Examines significant historical and contemporary moments through an analysis of culture and power and how cultural productions--film, television dramas, novels, visual art, national monuments and memorials, among others--produce ideas, stories and silences in different historical moments about different Asian Americans and Pacific Islanders that have contemporary resonance today. For instance, how is it that the bikini, which most people associate with suggestive beach wear, has its origins in the U.S. nuclear testing of the first hydrogen bomb on the Bikini Atoll that irradiated much of the Pacific? How do historical representations of Asian American men make the meteoric rise of basketball star Jeremy Lin so unexpected and anomalous? How do histories of U.S. wars in Asia coupled with anti-Asian immigrant legislation shape ideas about Asian Americans as “perpetual foreigners” even centuries after Asian migration to the United States? Using different methods of cultural inquiry such as visual and popular culture, sports and media studies, literary critique, political economy and legal studies, we examine the complex ways that ideas about race, gender, sexuality, and indigeneity produce unequal power relations in U.S. society.
FALL 2021 CORE-UA 544, Cultures & Contexts: Spain
Prof. Mendelson (Spanish & Portuguese)
What does Spanish culture look like? How do Spanish artists and writers articulate the often complex understandings they have of themselves, their nation(s), their relation to modernity, and the broader international community? How has Spain been viewed by others, and how have these views informed individual and collective responses to Spain's place in the world. We critically approach Spanish culture by learning about specific works, their close analysis, and the contexts in which they exist (when they were made, how they were perceived, and how we come to study them today), from the 19th to the 21st century, a period of time that covers Spain's transition from its imperial pasts to its democratic present, with important historical moments throughout, including the Spanish-American War, the Spanish Civil War, and the dictatorship of General Francisco Franco. We study fiction, poetry, film, television, painting, poster art, photography, performance, and architecture; and whenever possible we connect with programs at New York’s museums, theaters, and parks.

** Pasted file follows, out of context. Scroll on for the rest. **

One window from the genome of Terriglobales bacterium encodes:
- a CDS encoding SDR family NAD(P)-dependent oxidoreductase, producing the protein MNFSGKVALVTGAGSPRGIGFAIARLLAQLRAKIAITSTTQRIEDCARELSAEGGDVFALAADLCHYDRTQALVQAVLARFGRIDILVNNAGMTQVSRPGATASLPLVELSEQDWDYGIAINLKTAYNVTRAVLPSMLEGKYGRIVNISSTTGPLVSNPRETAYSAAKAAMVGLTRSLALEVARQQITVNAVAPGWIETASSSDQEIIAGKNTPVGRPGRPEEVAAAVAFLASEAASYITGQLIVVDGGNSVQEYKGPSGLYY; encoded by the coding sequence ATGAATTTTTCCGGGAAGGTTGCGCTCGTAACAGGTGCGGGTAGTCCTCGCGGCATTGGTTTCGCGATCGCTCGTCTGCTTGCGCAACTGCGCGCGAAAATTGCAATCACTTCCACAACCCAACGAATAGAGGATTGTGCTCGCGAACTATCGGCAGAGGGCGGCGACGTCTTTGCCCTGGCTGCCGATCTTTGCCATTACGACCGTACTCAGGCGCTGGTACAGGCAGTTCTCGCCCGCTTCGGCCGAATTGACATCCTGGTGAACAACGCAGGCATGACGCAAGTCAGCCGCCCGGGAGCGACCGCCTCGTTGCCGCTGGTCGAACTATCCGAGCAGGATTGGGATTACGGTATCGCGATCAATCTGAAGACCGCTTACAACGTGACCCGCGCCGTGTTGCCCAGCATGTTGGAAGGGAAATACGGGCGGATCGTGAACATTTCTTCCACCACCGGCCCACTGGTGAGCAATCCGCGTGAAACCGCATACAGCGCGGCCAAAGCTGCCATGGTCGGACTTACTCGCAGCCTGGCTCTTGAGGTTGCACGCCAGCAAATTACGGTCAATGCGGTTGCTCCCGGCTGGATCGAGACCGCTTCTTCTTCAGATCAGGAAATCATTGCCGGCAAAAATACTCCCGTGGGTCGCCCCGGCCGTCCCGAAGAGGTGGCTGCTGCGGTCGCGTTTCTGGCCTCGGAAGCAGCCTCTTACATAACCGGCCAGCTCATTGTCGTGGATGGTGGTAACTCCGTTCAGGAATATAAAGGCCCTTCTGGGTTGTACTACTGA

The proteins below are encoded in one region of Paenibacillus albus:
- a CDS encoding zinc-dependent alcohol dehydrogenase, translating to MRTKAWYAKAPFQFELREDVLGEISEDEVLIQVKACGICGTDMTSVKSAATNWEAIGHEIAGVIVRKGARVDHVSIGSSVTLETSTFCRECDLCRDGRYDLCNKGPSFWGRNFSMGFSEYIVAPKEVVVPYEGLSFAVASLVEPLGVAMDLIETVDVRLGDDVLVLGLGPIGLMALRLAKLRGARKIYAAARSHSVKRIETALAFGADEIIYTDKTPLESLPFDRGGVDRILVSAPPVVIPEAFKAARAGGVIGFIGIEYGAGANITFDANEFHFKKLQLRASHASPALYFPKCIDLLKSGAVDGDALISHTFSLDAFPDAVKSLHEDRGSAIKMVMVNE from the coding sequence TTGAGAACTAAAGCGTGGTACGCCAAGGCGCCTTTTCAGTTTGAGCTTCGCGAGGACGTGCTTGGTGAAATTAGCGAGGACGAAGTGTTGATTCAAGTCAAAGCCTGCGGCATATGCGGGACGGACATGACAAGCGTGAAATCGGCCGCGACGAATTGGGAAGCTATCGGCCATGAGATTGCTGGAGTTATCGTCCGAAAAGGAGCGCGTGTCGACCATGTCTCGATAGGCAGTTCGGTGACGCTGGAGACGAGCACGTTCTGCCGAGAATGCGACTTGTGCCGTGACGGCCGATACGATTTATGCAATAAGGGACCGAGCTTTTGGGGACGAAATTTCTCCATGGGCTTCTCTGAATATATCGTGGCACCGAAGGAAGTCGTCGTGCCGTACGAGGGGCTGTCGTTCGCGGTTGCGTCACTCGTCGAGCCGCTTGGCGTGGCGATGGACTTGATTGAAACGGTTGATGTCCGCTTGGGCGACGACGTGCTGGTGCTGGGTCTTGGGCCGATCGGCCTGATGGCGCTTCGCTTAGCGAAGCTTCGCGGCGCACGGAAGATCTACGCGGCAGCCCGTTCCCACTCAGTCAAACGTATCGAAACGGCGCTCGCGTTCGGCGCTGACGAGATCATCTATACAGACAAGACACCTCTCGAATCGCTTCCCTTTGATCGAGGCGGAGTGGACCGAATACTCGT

FALL 2022 CORE-UA 545, Cultures and Contexts: Egypt of the Pharaohs
Prof. Roth (Art History/Hebrew & Judaic Studies)
The culture of ancient Egypt in the New Kingdom period, 1550-1069 B.C.E. During this period of imperial conquest, the ancient Egyptian civilization, already more than sixteen centuries old, increasingly interacted with peoples and civilizations beyond its borders. We examine the remains of this newly cosmopolitan pharaonic culture, including a variety of primary sources—texts (literature, popular stories, religious writings, letters, and administrative documents), as well as material culture (works of art, architecture, archaeological remains). Students learn how scholars analyze this material to reconstruct New Kingdom cultural life and use these methods themselves to gain insight into the Egyptians' religious beliefs, social forms and organizations, and conventions and achievements of their literature, art, and architecture, as well as to critically evaluate the interpretations and reconstructions in the secondary scholarship. Finally, we try to see how cultural assumptions interact and reinforce each other, playing out in a wide range of Egyptian cultural products.
FALL 2022 CORE-UA 556, Cultures & Contexts: Germany
Prof. Wood (German)
An introduction to the achievements and paradoxes of modern German history and culture. Crucial historical background is the invention of the printing press by Johann Gutenberg in the 1450s, the Protestant Reformation catalyzed by Martin Luther in 1517, and the Thirty Years’ War of the seventeenth century, but the emphasis is on the shaping role that German art and thought have played within European modernity from the late eighteenth century to the present, culminating in the regeneration of German literature and art since the 1960s, involving such figures as Heinrich Böll, Christa Wolf, Alexander Kluge, Ingeborg Bachmann, W.G. Sebald, Rainer Werner Fassbinder, Werner Herzog, Josef Beuys, Anselm Kiefer, Gerhard Richter, and Martin Kippenberger. Sources include literary, philosophical, and other texts, and works of art, architecture, music, and film.